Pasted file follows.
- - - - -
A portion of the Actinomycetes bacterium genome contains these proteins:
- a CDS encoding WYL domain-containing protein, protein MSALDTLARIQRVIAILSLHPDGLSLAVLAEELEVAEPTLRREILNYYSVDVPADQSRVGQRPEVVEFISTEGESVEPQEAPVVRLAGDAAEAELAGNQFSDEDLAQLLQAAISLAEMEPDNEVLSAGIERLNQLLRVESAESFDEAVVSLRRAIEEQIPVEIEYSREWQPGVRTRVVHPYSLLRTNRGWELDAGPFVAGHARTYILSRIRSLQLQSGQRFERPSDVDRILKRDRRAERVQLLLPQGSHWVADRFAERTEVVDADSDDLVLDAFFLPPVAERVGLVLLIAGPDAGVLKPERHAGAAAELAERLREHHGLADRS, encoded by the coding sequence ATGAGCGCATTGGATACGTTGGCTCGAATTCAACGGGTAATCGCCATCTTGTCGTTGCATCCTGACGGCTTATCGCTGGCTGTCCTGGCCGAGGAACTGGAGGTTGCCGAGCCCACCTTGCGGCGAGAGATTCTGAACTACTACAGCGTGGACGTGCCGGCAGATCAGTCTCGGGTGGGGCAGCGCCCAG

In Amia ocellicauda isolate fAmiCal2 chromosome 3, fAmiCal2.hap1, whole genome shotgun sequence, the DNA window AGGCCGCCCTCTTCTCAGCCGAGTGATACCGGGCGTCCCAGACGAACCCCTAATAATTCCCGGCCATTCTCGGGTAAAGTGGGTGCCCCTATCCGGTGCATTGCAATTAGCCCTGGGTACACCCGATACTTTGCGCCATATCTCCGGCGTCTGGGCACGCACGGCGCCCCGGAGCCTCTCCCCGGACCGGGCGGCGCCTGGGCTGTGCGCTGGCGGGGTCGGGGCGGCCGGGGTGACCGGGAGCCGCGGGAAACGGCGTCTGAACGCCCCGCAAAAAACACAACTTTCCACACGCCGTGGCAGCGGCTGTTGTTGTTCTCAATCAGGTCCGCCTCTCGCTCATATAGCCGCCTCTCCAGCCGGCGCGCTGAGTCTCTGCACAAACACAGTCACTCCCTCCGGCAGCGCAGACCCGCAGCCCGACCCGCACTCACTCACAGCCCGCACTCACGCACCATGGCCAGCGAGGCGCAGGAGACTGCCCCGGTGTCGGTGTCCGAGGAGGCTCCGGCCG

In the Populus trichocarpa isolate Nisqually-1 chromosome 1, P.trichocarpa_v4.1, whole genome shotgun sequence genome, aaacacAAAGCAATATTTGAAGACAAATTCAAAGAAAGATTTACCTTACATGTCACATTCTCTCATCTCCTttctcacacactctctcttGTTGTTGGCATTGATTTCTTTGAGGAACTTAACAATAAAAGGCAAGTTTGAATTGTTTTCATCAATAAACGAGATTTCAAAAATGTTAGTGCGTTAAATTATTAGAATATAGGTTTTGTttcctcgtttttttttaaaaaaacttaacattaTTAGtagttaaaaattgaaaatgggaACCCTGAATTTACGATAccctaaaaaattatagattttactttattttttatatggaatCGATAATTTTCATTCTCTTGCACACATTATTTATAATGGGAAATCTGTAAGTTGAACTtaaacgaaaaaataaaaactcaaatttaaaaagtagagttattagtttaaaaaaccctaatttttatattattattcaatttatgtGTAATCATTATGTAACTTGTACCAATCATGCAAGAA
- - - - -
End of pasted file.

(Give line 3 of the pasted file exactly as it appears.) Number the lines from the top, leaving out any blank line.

In Amia ocellicauda isolate fAmiCal2 chromosome 3, fAmiCal2.hap1, whole genome shotgun sequence, the DNA window AGGCCGCCCTCTTCTCAGCCGAGTGATACCGGGCGTCCCAGACGAACCCCTAATAATTCCCGGCCATTCTCGGGTAAAGTGGGTGCCCCTATCCGGTGCATTGCAATTAGCCCTGGGTACACCCGATACTTTGCGCCATATCTCCGGCGTCTGGGCACGCACGGCGCCCCGGAGCCTCTCCCCGGACCGGGCGGCGCCTGGGCTGTGCGCTGGCGGGGTCGGGGCGGCCGGGGTGACCGGGAGCCGCGGGAAACGGCGTCTGAACGCCCCGCAAAAAACACAACTTTCCACACGCCGTGGCAGCGGCTGTTGTTGTTCTCAATCAGGTCCGCCTCTCGCTCATATAGCCGCCTCTCCAGCCGGCGCGCTGAGTCTCTGCACAAACACAGTCACTCCCTCCGGCAGCGCAGACCCGCAGCCCGACCCGCACTCACTCACAGCCCGCACTCACGCACCATGGCCAGCGAGGCGCAGGAGACTGCCCCGGTGTCGGTGTCCGAGGAGGCTCCGGCCG